Today I’m sharing about the content metrics I report on and my journey to switch my KPIs. With this read I’m offering a window for you to peek into my experience rather than a tutorial offering advice on what to do. 

In short, here are all the metrics I look at:


Content to Product


Visits to Clicks




Paid Signups

Emails Captured


Maybe 1-2 years from now I’ll follow this up in a guide format once I’ve lived and learned some more.

If my experience with content reporting at a startup that’s gone from 7 to 200+ people and 150K ARR to $15M+ ARR is interesting to you then keep reading to get the full story.

Reporting on content in the bootstrapped and marketing department-less days of VEED

I was on the growth team before we had the funding to hire a marketing VP and build a proper marketing function.

Historically, SEO has been a massive driver of VEED’s traffic. With the areas of focus set by the growth team, our content KPIs had to help VEED get more traffic and backlinks.

My blocker was we had too heavy of a focus on this. As a result, the way we looked at content was quite black and white which really frustrated me. 

Does it drive traffic or help build links? 
No? Then it’s not as important as the themes that do.

As a by-product of this, my KPIs didn’t paint an accurate picture of the not so black and white bits of content.

To be clear, I do firmly believe SEO is important. It’s not that I thought we needed to reject it but rather that we could expand to cover topics that might not have high search volume but that we know solves a problem our customers care for and pay for.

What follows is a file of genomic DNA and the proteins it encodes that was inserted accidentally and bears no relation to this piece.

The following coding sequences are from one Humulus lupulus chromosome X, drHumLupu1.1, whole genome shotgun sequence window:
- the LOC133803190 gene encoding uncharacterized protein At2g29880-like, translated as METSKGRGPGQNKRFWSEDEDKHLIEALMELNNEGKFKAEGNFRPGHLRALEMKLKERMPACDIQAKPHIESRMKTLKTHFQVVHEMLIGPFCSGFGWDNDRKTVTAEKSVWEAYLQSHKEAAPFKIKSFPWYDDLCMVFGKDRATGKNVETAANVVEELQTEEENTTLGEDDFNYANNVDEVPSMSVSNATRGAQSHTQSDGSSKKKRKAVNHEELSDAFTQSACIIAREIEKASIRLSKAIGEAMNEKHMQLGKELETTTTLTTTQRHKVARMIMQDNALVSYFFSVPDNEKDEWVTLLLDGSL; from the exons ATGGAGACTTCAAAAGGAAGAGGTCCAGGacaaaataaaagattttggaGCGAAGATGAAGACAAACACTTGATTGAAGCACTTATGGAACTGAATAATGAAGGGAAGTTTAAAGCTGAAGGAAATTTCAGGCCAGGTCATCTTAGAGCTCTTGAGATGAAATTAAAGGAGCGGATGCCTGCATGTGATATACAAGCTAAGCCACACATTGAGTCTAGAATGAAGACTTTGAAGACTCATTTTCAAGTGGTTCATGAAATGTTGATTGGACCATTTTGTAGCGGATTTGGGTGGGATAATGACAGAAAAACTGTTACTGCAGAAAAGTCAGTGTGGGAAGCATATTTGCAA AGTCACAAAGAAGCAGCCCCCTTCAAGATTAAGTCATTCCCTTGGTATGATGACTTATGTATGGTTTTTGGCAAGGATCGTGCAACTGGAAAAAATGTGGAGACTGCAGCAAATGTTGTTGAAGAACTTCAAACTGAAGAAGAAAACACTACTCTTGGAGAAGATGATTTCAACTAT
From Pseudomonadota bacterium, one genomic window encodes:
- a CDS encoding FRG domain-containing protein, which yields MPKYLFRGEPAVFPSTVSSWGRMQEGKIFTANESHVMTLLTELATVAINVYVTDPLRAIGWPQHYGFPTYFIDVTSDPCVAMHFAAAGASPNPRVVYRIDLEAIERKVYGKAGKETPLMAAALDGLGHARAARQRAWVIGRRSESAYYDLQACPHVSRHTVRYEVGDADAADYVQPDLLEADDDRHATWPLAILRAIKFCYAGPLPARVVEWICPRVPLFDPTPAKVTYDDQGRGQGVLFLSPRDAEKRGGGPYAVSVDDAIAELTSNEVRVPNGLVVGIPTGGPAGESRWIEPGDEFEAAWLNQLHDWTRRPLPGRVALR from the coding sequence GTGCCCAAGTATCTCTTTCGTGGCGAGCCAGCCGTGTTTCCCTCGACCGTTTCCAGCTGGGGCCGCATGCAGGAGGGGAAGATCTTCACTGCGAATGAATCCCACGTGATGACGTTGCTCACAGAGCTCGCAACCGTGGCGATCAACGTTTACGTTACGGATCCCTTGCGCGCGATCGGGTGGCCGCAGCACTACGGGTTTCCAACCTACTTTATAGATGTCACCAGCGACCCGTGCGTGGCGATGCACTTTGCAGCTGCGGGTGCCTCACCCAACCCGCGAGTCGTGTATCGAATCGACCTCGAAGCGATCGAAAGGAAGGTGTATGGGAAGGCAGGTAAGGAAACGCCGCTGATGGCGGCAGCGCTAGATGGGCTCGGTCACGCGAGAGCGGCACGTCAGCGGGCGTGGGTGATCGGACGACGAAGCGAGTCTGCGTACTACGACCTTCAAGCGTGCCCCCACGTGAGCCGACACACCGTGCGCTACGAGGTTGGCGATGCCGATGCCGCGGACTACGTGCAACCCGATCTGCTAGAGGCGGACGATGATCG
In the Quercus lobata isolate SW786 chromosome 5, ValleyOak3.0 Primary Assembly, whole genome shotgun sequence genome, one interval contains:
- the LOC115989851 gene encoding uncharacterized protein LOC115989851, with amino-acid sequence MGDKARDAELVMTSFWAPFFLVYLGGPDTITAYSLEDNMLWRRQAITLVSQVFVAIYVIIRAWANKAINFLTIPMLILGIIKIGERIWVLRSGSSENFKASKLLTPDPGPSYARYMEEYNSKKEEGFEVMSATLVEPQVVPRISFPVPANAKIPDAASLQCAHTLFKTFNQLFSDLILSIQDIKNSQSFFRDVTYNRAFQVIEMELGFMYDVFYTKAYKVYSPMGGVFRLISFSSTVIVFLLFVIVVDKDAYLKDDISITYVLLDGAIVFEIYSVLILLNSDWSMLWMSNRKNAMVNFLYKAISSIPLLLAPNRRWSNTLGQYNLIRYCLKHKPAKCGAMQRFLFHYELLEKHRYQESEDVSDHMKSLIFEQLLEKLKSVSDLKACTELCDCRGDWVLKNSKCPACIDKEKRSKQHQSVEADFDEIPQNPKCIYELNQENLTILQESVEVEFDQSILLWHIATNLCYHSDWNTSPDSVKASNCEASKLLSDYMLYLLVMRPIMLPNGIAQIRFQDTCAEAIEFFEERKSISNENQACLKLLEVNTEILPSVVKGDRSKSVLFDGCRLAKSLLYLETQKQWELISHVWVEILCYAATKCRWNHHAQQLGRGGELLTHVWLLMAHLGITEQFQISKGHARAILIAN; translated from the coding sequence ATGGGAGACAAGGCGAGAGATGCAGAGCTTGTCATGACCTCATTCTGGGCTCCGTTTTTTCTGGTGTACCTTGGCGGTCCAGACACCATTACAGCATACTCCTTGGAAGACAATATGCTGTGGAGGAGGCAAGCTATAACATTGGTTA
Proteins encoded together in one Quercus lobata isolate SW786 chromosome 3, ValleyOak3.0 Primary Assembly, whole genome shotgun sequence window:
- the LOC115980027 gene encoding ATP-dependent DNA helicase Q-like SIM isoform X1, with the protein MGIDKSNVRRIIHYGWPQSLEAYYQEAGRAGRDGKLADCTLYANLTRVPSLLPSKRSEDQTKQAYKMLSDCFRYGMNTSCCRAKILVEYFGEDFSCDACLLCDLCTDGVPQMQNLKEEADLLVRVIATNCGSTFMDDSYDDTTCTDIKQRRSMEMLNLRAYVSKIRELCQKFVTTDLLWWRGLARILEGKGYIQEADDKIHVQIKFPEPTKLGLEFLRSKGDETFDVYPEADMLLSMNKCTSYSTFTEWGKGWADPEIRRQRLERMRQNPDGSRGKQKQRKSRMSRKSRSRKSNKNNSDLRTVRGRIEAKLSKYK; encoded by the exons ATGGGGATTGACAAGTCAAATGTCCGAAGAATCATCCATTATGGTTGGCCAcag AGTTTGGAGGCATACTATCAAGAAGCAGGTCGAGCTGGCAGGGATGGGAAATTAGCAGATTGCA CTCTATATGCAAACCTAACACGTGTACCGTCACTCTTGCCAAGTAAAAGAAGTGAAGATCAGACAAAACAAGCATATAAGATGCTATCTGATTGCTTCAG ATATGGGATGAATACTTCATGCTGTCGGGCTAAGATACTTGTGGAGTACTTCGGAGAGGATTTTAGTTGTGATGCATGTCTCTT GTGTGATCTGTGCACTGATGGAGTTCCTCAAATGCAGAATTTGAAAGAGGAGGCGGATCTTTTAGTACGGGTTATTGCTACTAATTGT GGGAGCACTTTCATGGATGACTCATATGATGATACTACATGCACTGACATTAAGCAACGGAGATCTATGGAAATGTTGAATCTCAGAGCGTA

While I learned a lot about SEO during these initial years, there came a point where I felt stuck because I couldn’t get my POV across in the right “language” no matter how much I reframed things.

So until we got funded, hired a VP of marketing, and got a data analyst on the team, I reported on:

  • Traffic
  • Backlinks
  • Bounce Rate
  • Average SERP position

The birth of the marketing team, getting data support, and changing my KPIs

Here's what happened once we got funding and the marketing team was “born”.

Joining marketing and building the department

When Leila, my marketing VP and new boss, joined VEED I felt like finally my POV was understood (even though I still lacked the data dashboard to validate it with numbers). 

Although at this point we had a data team, they were spread quite thin across multiple company needs. We needed someone to support us with data for our team. 

So we hired a data analyst who helped not just me but others on the team get the analytics we needed to better explain the results of our work. We made several other hires and moved marketers out of other teams and into ours during this time such as:

  • CRM lead
  • Content marketing manager
  • Copywriter
  • Brand marketer
  • Senior social media manager
  • B2B marketer